Development, News

Words from FLOC’s First Executive Director and the 50th Anniversary Launch Video

Award-winning and journalist, Leon Harris and Fred Taylor, FLOC founding director.
Fred Taylor (right) FLOC’s founding executive director, visits with journalist Leon Harris (left) at the 2014 Fred Taylor Scholarship Dinner.

Looking back on FLOC’s past 50 years is exciting for several reasons, one being that a handful of those who helped to start the organization are still active in the organization today, whether by supporting FLOC monetarily or sharing their talents by volunteering. One of them is our founding Executive Director, Fred Taylor. I was able to get some of Fred’s thoughts on FLOC’s first 50 years as an organization. Fred writes:

As I celebrate FLOC’s first 50 years, three things stand out for me as truly inspiring:

1) the vision and energy with which FLOC began during the rising tide of the Civil Rights Movement of the 1960s, and FLOC’s capacity to persist and thrive even as the energy of that great national movement waned;

2) the vision and courage of the FLOC Board in 2003-05 (after my retirement) to risk the huge change from primary financial dependence on DC government contracting to become totally self-supporting through fundraising, and to shift from multiple service programing to concentrate on equipping and empowering DC youth with limited support and prospects to get a 21st century-worthy education with the interior discipline and vision to match through out-of-school programming (catch up, stay in school, graduate high school, gain acceptance, graduate from college, get a job with a future); and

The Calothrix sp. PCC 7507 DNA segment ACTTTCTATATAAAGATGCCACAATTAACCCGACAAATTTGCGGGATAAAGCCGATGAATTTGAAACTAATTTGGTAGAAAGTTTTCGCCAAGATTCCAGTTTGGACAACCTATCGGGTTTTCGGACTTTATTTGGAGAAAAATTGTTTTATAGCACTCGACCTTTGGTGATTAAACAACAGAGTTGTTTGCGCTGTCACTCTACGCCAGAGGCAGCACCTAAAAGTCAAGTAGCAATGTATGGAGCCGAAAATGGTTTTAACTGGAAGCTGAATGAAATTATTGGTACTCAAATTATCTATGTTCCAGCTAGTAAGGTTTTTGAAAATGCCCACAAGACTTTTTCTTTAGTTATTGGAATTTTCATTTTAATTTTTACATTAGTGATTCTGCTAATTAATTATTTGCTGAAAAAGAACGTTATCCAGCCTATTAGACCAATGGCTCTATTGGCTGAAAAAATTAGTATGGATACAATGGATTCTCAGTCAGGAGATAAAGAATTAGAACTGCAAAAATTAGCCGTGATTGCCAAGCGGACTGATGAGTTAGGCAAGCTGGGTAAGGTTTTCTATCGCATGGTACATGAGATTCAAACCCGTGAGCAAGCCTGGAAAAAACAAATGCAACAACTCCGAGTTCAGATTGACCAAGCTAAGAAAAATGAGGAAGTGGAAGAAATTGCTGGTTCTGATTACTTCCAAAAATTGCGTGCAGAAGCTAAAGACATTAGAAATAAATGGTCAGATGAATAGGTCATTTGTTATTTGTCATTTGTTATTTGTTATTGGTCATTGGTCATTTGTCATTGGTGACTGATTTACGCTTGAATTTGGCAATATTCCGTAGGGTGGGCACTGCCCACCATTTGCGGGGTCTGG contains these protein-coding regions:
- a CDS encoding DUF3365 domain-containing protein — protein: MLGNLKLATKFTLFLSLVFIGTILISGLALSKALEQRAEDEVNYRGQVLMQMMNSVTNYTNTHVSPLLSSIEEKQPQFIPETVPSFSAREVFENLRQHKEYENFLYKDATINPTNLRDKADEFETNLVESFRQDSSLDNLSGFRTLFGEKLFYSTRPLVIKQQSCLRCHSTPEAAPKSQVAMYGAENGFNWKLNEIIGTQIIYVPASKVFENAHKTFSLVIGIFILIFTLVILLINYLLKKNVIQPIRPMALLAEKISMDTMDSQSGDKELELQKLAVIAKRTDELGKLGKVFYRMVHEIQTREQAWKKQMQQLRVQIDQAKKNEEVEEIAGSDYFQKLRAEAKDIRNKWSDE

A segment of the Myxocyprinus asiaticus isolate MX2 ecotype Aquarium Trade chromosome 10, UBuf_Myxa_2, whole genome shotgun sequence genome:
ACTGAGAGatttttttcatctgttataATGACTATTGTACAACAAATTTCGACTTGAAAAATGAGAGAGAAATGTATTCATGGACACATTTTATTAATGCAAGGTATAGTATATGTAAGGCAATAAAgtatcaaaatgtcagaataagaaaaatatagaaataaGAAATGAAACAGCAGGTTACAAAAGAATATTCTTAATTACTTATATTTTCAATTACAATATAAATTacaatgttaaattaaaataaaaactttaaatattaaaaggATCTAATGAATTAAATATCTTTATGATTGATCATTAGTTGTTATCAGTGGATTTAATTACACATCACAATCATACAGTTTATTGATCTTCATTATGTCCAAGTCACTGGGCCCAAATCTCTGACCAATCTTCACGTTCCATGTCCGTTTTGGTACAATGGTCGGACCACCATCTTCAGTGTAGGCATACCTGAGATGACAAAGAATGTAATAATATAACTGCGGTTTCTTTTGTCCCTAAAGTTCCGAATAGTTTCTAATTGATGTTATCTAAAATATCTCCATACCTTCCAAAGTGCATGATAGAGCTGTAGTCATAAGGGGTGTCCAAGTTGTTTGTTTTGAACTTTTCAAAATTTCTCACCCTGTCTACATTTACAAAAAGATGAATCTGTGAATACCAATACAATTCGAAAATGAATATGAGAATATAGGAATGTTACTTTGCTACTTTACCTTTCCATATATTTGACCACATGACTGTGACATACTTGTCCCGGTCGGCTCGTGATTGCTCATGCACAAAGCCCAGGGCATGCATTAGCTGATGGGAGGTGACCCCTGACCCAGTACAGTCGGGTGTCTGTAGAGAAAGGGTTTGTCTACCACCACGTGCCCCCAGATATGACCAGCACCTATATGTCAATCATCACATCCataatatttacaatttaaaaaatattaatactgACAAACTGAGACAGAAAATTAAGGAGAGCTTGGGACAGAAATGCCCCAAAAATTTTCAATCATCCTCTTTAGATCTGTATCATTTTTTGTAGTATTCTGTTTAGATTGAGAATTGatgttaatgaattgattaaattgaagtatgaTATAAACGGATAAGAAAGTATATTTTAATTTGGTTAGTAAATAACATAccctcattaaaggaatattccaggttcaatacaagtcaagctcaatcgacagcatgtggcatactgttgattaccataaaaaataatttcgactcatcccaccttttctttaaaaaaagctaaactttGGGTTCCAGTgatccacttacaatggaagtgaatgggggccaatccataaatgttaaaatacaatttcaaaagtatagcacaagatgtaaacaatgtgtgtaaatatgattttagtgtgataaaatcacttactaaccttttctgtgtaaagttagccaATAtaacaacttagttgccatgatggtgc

3) the wisdom and boldness of the 2013-14 FLOC Board to revisit the vision that drives the organization by undertaking and adopting a daunting comprehensive five-year strategic plan. This plan envisions FLOC once again as a catalyst for systemic change for left-out and left-behind children and youth in this potentially great city. It commits FLOC to approximately doubling in size and outreach in order to model and nurture the kind of widely shared citywide effort required for achieving educational justice for the young. It dares to believe that a single organization operating from the margins of the city educational system can succeed as a catalyst for system change, provided it functions as a team player for a much larger goal than its self-glorification.  Lastly, as I look back over what I have written I think “Wow! This still developing history is worth celebrating, and I am so grateful to still be a part of it.” 

Keeping in mind Fred’s words, take a look at the video that highlights some of our students and their experiences at FLOC:

(Kate Fleischer is FLOC’s Development Associate.)

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